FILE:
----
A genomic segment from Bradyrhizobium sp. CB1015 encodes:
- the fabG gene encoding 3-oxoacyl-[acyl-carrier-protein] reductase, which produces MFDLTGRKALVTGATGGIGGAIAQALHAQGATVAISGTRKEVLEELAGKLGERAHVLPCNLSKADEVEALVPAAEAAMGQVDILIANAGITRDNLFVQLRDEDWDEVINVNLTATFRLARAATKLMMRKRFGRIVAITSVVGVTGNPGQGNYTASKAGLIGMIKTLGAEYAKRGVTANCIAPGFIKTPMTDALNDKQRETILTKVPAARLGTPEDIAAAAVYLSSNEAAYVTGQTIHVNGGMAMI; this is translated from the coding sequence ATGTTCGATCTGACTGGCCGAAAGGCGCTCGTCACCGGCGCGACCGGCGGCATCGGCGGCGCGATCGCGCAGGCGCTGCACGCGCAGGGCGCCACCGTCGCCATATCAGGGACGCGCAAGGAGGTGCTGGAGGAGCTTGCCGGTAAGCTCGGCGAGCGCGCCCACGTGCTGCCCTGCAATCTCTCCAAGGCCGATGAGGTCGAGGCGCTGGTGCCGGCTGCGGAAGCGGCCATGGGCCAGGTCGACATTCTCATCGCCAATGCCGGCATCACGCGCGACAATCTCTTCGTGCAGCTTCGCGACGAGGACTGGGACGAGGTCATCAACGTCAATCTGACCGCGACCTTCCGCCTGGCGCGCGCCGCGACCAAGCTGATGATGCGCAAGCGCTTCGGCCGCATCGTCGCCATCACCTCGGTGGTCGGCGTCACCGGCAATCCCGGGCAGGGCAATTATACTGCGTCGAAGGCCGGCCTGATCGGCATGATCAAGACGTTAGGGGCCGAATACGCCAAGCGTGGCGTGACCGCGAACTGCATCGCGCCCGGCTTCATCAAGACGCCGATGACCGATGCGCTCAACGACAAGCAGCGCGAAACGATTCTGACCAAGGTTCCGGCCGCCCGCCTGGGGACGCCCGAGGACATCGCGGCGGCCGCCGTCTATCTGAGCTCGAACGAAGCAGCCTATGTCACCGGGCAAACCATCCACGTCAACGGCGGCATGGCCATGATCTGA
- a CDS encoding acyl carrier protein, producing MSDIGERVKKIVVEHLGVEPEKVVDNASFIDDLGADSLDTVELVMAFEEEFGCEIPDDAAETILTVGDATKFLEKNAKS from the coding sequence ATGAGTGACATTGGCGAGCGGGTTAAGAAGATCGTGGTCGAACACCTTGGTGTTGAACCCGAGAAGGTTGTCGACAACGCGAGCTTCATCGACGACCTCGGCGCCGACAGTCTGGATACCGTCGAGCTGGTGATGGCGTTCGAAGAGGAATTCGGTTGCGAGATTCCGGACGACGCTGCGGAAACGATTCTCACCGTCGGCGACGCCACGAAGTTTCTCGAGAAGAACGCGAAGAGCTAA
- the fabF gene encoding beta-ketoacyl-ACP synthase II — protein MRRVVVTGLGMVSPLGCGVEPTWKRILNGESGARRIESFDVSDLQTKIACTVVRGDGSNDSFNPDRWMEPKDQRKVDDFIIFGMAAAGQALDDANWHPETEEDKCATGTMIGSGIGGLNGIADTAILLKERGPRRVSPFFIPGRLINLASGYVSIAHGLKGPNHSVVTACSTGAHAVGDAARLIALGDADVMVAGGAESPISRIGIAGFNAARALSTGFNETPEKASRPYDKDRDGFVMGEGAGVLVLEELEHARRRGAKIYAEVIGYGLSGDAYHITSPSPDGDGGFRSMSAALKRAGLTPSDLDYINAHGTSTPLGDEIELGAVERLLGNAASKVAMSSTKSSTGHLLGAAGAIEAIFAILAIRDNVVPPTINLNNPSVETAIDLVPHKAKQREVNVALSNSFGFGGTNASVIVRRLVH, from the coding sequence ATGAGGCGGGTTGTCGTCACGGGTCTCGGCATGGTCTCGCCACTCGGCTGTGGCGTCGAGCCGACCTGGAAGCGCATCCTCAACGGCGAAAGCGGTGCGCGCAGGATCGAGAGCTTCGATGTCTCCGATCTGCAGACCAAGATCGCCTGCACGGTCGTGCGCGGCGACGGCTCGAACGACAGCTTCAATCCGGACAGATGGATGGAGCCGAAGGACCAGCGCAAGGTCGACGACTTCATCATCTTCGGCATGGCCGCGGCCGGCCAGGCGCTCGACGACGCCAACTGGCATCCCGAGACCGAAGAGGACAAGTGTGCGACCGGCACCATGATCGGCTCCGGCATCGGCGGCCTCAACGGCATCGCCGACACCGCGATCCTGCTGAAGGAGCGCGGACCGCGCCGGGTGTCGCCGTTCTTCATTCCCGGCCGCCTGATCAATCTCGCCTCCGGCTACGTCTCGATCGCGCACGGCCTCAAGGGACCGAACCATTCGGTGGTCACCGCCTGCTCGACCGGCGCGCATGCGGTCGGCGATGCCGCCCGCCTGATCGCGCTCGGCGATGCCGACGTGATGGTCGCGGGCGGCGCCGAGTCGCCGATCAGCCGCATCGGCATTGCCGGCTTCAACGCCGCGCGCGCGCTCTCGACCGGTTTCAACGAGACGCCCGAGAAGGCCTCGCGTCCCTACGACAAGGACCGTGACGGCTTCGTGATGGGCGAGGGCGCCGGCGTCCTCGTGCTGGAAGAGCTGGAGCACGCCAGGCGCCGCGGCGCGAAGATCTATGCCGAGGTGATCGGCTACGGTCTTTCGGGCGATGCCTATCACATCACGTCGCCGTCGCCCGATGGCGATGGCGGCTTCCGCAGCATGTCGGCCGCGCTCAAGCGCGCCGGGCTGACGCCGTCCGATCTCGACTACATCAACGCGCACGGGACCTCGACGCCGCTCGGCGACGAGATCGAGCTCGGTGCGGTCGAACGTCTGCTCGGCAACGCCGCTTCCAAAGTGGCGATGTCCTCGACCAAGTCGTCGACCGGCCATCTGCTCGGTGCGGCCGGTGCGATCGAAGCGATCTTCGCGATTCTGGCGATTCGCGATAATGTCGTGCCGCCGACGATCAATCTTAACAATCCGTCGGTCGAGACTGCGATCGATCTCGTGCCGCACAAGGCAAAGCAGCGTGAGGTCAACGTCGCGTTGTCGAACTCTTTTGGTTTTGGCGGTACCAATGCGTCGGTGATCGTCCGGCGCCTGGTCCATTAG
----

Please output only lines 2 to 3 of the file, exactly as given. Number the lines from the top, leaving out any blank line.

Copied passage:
- the fabG gene encoding 3-oxoacyl-[acyl-carrier-protein] reductase, which produces MFDLTGRKALVTGATGGIGGAIAQALHAQGATVAISGTRKEVLEELAGKLGERAHVLPCNLSKADEVEALVPAAEAAMGQVDILIANAGITRDNLFVQLRDEDWDEVINVNLTATFRLARAATKLMMRKRFGRIVAITSVVGVTGNPGQGNYTASKAGLIGMIKTLGAEYAKRGVTANCIAPGFIKTPMTDALNDKQRETILTKVPAARLGTPEDIAAAAVYLSSNEAAYVTGQTIHVNGGMAMI; this is translated from the coding sequence ATGTTCGATCTGACTGGCCGAAAGGCGCTCGTCACCGGCGCGACCGGCGGCATCGGCGGCGCGATCGCGCAGGCGCTGCACGCGCAGGGCGCCACCGTCGCCATATCAGGGACGCGCAAGGAGGTGCTGGAGGAGCTTGCCGGTAAGCTCGGCGAGCGCGCCCACGTGCTGCCCTGCAATCTCTCCAAGGCCGATGAGGTCGAGGCGCTGGTGCCGGCTGCGGAAGCGGCCATGGGCCAGGTCGACATTCTCATCGCCAATGCCGGCATCACGCGCGACAATCTCTTCGTGCAGCTTCGCGACGAGGACTGGGACGAGGTCATCAACGTCAATCTGACCGCGACCTTCCGCCTGGCGCGCGCCGCGACCAAGCTGATGATGCGCAAGCGCTTCGGCCGCATCGTCGCCATCACCTCGGTGGTCGGCGTCACCGGCAATCCCGGGCAGGGCAATTATACTGCGTCGAAGGCCGGCCTGATCGGCATGATCAAGACGTTAGGGGCCGAATACGCCAAGCGTGGCGTGACCGCGAACTGCATCGCGCCCGGCTTCATCAAGACGCCGATGACCGATGCGCTCAACGACAAGCAGCGCGAAACGATTCTGACCAAGGTTCCGGCCGCCCGCCTGGGGACGCCCGAGGACATCGCGGCGGCCGCCGTCTATCTGAGCTCGAACGAAGCAGCCTATGTCACCGGGCAAACCATCCACGTCAACGGCGGCATGGCCATGATCTGA
- a CDS encoding acyl carrier protein, producing MSDIGERVKKIVVEHLGVEPEKVVDNASFIDDLGADSLDTVELVMAFEEEFGCEIPDDAAETILTVGDATKFLEKNAKS from the coding sequence ATGAGTGACATTGGCGAGCGGGTTAAGAAGATCGTGGTCGAACACCTTGGTGTTGAACCCGAGAAGGTTGTCGACAACGCGAGCTTCATCGACGACCTCGGCGCCGACAGTCTGGATACCGTCGAGCTGGTGATGGCGTTCGAAGAGGAATTCGGTTGCGAGATTCCGGACGACGCTGCGGAAACGATTCTCACCGTCGGCGACGCCACGAAGTTTCTCGAGAAGAACGCGAAGAGCTAA